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Sensitivity to autocorrelation in judgmental time series forecasting

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  • Reimers, Stian
  • Harvey, Nigel

Abstract

How well can people use autocorrelation information when making judgmental forecasts? In Experiment 1, participants forecast from 12 series in which the autocorrelation varied within subjects. The participants showed a sensitivity to the degree of autocorrelation. However, their forecasts indicated that they implicitly assumed positive autocorrelation in uncorrelated time series. Experiments 2 and 2a used a one-shot single-trial between-subjects design and obtained similar results. Experiment 3 investigated the way in which the between-trials context influenced forecasting. The results showed that forecasts are affected by the characteristics of previous series, as well as those of the series from which forecasts are to be made. Our findings can be accommodated within an adaptive approach. Forecasters base their initial expectations of series characteristics on their past experience and modify these expectations in a pseudo-Bayesian manner on the basis of their analysis of those characteristics in the series to be forecast.

Suggested Citation

  • Reimers, Stian & Harvey, Nigel, 2011. "Sensitivity to autocorrelation in judgmental time series forecasting," International Journal of Forecasting, Elsevier, vol. 27(4), pages 1196-1214, October.
  • Handle: RePEc:eee:intfor:v:27:y:2011:i:4:p:1196-1214
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    References listed on IDEAS

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    1. Goodwin, Paul & Wright, George, 1993. "Improving judgmental time series forecasting: A review of the guidance provided by research," International Journal of Forecasting, Elsevier, pages 147-161.
    2. Camerer, Colin F & Hogarth, Robin M, 1999. "The Effects of Financial Incentives in Experiments: A Review and Capital-Labor-Production Framework," Journal of Risk and Uncertainty, Springer, vol. 19(1-3), pages 7-42, December.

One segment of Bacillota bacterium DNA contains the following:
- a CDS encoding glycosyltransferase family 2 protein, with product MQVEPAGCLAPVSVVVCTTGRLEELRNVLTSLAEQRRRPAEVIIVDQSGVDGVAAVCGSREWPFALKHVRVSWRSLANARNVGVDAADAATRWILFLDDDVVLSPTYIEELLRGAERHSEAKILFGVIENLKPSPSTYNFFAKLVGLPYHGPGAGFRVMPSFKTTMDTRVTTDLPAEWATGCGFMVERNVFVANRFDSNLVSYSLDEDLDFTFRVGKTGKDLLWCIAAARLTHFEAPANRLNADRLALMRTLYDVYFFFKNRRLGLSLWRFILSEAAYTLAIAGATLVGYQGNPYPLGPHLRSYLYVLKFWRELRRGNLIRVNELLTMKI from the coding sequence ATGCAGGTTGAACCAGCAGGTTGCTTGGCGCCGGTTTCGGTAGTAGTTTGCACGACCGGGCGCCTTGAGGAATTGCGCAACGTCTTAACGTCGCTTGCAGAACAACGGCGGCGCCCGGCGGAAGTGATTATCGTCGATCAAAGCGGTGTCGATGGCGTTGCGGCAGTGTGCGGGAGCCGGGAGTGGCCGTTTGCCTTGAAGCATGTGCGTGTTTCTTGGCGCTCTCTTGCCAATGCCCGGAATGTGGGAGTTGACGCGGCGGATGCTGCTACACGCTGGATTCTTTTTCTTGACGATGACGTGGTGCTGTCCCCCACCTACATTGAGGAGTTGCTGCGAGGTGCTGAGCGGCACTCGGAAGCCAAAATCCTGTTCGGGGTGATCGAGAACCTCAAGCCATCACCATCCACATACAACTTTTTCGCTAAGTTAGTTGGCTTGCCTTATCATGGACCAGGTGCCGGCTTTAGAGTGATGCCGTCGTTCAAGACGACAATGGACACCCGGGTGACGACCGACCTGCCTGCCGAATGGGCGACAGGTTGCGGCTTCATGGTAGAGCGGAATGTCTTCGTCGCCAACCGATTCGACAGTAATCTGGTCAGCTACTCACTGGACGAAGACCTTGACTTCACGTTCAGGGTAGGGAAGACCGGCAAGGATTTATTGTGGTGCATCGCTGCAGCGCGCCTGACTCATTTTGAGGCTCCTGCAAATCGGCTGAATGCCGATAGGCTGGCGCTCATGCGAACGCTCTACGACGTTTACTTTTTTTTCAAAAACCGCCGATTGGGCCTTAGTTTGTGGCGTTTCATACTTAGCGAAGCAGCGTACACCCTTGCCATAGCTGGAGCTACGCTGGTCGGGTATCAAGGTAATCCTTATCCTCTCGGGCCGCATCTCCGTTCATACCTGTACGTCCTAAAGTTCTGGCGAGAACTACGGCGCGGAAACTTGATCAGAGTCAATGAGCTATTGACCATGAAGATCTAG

3. repec:bla:joares:v:20:y:1982:i:1:p:68-102 is not listed on IDEAS
    4. Lawrence, Michael & Makridakis, Spyros, 1989. "Factors affecting judgmental forecasts and confidence intervals," Organizational Behavior and Human Decision Processes, Elsevier, vol. 43(2), pages 172-187, April.
    5. Harvey, Nigel & Bolger, Fergus, 1996. "Graphs versus tables: Effects of data presentation format on judgemental forecasting," International Journal of Forecasting, Elsevier, pages 119-137.
    6. Lawrence, Michael & Goodwin, Paul & O'Connor, Marcus & Onkal, Dilek, 2006. "Judgmental forecasting: A review of progress over the last 25 years," International Journal of Forecasting, Elsevier, pages 493-518.
    7. Harvey, Nigel, 1995. "Why Are Judgments Less Consistent in Less Predictable Task Situations?," Organizational Behavior and Human Decision Processes, Elsevier, vol. 63(3), pages 247-263, September.
    8. Collopy, Fred & Armstrong, J. Scott, 1992. "Expert opinions about extrapolation and the mystery of the overlooked discontinuities," International Journal of Forecasting, Elsevier, pages 575-582.
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    Cited by:

    1. Theocharis, Zoe & Harvey, Nigel, 2016. "Order effects in judgmental forecasting," International Journal of Forecasting, Elsevier, pages 44-60.
    2. Meub, Lukas & Proeger, Till & Bizer, Kilian, 2013. "Anchoring: A valid explanation for biased forecasts when rational predictions are easily accessible and well incentivized?," Center for European, Governance and Economic Development Research Discussion Papers 166, University of Goettingen, Department of Economics.
    3. Petropoulos, Fotios & Goodwin, Paul & Fildes, Robert, 2017. "Using a rolling training approach to improve judgmental extrapolations elicited from forecasters with technical knowledge," International Journal of Forecasting, Elsevier, pages 314-324.
    4. repec:eee:intfor:v:33:y:2017:i:3:p:605-617 is not listed on IDEAS
    5. Thomson, Mary E. & Pollock, Andrew C. & Gönül, M. Sinan & Önkal, Dilek, 2013. "Effects of trend strength and direction on performance and consistency in judgmental exchange rate forecasting," International Journal of Forecasting, Elsevier, pages 337-353.
    6. Jalles, João Tovar, 2017. "On the rationality and efficiency of inflation forecasts: Evidence from advanced and emerging market economies," Research in International Business and Finance, Elsevier, pages 175-189.

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